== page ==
BAD MAN

05.14.14

Killed by Donald Sterling’s Racism

Instead of fixing his blind, partially paralyzed tenant’s apartment, the Clippers owner asked, ‘Is she one of those black people that stink?’ Then she died when he tried to evict her.

The tabby’s name was Morris, and he continued to sleep on Kandynce Jones’s bed after she was hastened to her grave by Donald Sterling’s effort to evict her from her home because she was black.

In a 2003 housing discrimination lawsuit that should have prompted the NBA to ban both Sterling and his wife a decade ago, one of his own employees testified that the billionaire had one question upon learning that the apartment where the blind, partially paralyzed tenant resided was in desperate need of repairs.

“Is she one of those black people that stink?” Sterling is quoted as asking. “Just evict the bitch.”

Kandynce had kept paying the rent despite the apartment being flooded with ankle-deep water and lacking a working toilet, shower, or stove.

“Kandynce Jones was under threat of eviction by [Sterling] even though she had never missed a rent payment,” court papers say.

Kandynce was feisty, she had the comfort of the orange-and-white cat she had raised from a kitten, and her grown daughter lived around the corner. Kandynce would no doubt have kept fighting had her health not given way.

“Ms. Jones, who is a senior citizen and a person with a disability, suffered a stroke caused by the stress by Defendants’ housing practices,” court papers allege. “On July 21, 2003, Ms. Jones passed away as a result of that stroke.”

140513-daly-jones-tease
Courtesy of Ebony Jones

Kandynce’s daughter, Ebony Jones, had to clean out the apartment where her mother could no longer live because she was no longer alive. The daughter noted that Morris was still sleeping on the now-empty bed.

“He didn’t want to leave,” Ebony says.

The lawsuit that Kandynce Jones had initiated with some of her fellow tenants proceeded. And as the details reached public attention, her death should have prompted the NBA to evict both Donald Sterling and his wife from the league. Rochelle Sterling was active in his real estate endeavors, sometimes posing as a government health inspector to gain entry to tenants’ apartments and record, among other things, their ethnicity. She almost certainly knew of his manifestly racist housing policies.

But in this earlier manifestation of racism, there was no mistress with an exotic name making surreptitious tapes and hiding behind a bizarre visor. There was just a disabled senior citizen who had been hastened to her grave, and the press paid the matter scant attention. Donald Sterling apparently sought to ensure it stayed that way by including a confidentiality clause when he settled the suit.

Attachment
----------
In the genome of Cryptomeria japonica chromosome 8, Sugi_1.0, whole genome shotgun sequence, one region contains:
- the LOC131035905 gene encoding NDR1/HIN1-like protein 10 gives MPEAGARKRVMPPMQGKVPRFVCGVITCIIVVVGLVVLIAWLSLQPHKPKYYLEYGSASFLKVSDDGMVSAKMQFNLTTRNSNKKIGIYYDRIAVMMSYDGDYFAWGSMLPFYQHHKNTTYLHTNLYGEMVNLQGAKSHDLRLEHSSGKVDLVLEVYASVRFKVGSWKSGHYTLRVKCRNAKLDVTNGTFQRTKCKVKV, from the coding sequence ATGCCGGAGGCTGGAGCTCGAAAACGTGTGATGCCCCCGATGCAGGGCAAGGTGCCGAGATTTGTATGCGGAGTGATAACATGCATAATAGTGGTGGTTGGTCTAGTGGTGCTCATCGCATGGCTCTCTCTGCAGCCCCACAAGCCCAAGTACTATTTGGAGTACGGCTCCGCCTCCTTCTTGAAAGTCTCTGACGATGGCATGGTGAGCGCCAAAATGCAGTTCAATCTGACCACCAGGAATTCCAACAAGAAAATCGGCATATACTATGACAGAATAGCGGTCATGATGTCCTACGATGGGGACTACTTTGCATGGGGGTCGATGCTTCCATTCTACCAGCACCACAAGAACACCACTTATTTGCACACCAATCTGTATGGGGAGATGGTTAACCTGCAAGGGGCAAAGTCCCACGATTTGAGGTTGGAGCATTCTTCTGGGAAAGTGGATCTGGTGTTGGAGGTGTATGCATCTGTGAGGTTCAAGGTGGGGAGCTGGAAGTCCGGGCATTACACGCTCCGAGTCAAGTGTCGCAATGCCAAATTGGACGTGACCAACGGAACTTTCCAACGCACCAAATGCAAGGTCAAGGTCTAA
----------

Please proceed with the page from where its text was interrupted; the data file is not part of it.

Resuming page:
That did not preclude Ebony Jones from speaking about her mother. The problem was there was little interest, even though Kandynce was an undeniably noble and heroic figure, all the more so when compared to the mean and bigoted Sterling.

Had people asked about her mother, Ebony would have told them that until complications from sickle cell anemia caused her to lose her sight nearly three decades ago, Kandynce had been an award-winning hairstylist, a student of Vidal Sassoon.

“You could have come in and fixed her oven and her ice box, and got the water out of the place so it wouldn't be moldy, [and] she would have been fine.”

“She specialized in cutting,” Ebony says. “She loved what she did.”

Ebony had been 12 when her mother was suddenly deprived of her livelihood. Kandynce retained all her liveliness and continued to be resolutely self-reliant, even as further complications left her paralyzed on her right side.

“When you’re someone who is a professional, taking care of yourself all your life, it’s hard to start depending on people,” the daughter says,

The periodic agony that accompanies sickle cell was joined by the torment of persistent eye infections and repeated surgeries.

“She dealt with a lot of pain,” the daughter reports.

Kandynce continued on without complaint, fighting to stay as healthy as she was able.

“She drank a lot of water, took vitamins every day, [did] as much exercise as she could,” the daughter says. “She always watched what she ate.”

Kandynce went to Braille school so she could keep up her passion for reading, history in particular. She was still an inspired cook of cuisines ranging from Jamaican to Mexican. She remained an impeccable and fashionable dresser.